When Tope Awotona founded Atlanta-based online scheduling startup Calendly in 2013, he ran into a common problem for black founders: securing VC funds. The experience taught him to stretch every dollar so that he’d never have to rely on outside funding. He credits his family in Nigeria for showing him the way. –As told to Cameron Albert-Deitch

In Lagos, there’s huge wealth disparity. You see people who are incredibly wealthy–who ship their cars to Paris to get them serviced. You see people who maybe get one meal every two days. And for the most part, they live side by side.

It’s a city of amazing contrast. It’s crazy cramped. It once took me two hours to drive a mile. But people love that chaos.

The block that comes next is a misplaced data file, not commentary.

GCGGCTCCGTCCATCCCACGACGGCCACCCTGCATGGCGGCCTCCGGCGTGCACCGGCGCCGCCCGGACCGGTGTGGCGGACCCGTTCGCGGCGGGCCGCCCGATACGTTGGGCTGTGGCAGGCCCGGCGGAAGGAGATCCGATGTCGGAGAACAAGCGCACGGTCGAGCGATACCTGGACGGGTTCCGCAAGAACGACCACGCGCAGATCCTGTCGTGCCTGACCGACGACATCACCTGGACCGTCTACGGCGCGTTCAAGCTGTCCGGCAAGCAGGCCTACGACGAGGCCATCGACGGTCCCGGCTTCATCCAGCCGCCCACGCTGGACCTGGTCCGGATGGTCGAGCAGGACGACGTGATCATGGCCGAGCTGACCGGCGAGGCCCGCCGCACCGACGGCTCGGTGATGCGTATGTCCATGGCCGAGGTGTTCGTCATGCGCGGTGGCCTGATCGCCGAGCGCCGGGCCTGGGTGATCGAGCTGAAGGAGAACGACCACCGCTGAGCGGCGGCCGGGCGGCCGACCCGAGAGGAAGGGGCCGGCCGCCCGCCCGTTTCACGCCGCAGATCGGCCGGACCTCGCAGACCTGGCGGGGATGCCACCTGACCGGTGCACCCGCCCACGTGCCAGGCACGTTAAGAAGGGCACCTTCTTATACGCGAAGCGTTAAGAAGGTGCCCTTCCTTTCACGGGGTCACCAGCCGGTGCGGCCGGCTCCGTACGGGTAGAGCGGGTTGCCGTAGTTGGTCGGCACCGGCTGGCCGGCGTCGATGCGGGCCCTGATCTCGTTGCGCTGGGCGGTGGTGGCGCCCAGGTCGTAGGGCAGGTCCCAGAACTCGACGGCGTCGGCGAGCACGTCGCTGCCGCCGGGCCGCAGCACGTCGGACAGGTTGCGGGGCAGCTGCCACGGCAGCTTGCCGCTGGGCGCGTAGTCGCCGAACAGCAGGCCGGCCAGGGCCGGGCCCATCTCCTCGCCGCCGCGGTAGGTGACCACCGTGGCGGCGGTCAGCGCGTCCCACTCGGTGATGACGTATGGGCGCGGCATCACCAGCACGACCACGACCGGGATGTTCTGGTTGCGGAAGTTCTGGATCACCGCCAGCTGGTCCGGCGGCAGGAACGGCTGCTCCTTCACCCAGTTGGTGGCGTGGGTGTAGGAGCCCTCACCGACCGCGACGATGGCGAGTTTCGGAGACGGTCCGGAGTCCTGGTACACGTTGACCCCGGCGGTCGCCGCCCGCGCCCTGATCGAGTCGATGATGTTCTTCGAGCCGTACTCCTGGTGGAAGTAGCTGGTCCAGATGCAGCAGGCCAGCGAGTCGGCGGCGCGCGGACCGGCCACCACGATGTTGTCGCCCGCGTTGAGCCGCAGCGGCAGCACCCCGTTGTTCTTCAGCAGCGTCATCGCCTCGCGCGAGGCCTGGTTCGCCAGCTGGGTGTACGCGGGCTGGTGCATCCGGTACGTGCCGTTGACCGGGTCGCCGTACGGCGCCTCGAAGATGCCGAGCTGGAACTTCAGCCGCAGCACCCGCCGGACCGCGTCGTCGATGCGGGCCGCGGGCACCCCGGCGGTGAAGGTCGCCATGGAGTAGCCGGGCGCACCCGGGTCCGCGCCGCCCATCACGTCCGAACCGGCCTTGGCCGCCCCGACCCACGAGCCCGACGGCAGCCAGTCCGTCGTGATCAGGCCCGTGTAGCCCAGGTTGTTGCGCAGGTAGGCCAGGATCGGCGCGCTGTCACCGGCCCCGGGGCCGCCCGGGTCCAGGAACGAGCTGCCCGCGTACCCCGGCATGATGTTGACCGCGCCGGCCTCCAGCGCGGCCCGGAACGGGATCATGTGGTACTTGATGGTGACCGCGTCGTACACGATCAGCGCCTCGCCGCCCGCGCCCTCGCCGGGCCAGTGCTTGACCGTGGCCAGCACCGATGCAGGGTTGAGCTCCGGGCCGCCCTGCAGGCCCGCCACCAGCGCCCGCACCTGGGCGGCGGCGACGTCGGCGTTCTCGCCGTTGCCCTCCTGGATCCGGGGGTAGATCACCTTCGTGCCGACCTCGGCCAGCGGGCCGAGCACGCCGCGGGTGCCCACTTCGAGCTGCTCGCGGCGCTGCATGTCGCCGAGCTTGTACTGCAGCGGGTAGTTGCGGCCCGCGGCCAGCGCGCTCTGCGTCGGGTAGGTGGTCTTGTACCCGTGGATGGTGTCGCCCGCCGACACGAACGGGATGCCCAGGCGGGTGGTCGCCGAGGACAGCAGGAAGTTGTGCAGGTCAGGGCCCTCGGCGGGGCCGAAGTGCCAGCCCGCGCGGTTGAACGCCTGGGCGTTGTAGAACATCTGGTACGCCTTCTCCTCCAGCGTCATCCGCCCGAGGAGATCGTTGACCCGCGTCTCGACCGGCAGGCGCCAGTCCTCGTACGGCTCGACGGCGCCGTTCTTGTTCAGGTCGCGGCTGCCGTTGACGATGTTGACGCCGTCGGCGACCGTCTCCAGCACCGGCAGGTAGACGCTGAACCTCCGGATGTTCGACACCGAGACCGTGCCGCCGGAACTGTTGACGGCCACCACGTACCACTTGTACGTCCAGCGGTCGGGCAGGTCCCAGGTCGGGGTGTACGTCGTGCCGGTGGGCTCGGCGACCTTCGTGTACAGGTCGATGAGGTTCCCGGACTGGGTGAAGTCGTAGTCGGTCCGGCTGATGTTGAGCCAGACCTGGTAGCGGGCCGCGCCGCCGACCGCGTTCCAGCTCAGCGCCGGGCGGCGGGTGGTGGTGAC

My family lived in the suburbs. My maternal grandma built an import-export textile business that became very successful–she owned many homes and sent all her kids to college, despite not having a degree herself. My mom co-owned a small pharmacy with my aunt, in addition to holding down a day job at the central bank of Nigeria. My dad was a microbiologist who, one day, up and left his job at Unilever to forge his own path. He started many businesses–at one point, he was a distributor of industrial chemicals. My parents were my role models.

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